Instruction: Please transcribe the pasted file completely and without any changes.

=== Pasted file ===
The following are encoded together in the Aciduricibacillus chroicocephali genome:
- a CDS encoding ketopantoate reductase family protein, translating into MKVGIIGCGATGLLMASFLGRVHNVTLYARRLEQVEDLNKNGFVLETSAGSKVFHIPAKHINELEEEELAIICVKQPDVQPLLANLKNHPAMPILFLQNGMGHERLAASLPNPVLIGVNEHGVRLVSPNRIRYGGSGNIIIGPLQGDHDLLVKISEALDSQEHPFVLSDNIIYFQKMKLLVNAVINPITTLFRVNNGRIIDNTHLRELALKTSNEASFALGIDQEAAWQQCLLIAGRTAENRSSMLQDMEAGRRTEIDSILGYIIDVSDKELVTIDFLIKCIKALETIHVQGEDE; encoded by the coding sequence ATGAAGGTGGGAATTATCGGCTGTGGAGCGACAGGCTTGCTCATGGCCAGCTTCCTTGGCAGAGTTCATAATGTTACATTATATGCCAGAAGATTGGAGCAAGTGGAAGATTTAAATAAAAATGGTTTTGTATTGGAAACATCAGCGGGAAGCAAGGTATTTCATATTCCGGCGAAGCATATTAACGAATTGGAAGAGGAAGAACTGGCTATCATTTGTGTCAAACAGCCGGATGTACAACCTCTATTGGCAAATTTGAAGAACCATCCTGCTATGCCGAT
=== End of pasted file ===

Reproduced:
The following are encoded together in the Aciduricibacillus chroicocephali genome:
- a CDS encoding ketopantoate reductase family protein, translating into MKVGIIGCGATGLLMASFLGRVHNVTLYARRLEQVEDLNKNGFVLETSAGSKVFHIPAKHINELEEEELAIICVKQPDVQPLLANLKNHPAMPILFLQNGMGHERLAASLPNPVLIGVNEHGVRLVSPNRIRYGGSGNIIIGPLQGDHDLLVKISEALDSQEHPFVLSDNIIYFQKMKLLVNAVINPITTLFRVNNGRIIDNTHLRELALKTSNEASFALGIDQEAAWQQCLLIAGRTAENRSSMLQDMEAGRRTEIDSILGYIIDVSDKELVTIDFLIKCIKALETIHVQGEDE; encoded by the coding sequence ATGAAGGTGGGAATTATCGGCTGTGGAGCGACAGGCTTGCTCATGGCCAGCTTCCTTGGCAGAGTTCATAATGTTACATTATATGCCAGAAGATTGGAGCAAGTGGAAGATTTAAATAAAAATGGTTTTGTATTGGAAACATCAGCGGGAAGCAAGGTATTTCATATTCCGGCGAAGCATATTAACGAATTGGAAGAGGAAGAACTGGCTATCATTTGTGTCAAACAGCCGGATGTACAACCTCTATTGGCAAATTTGAAGAACCATCCTGCTATGCCGAT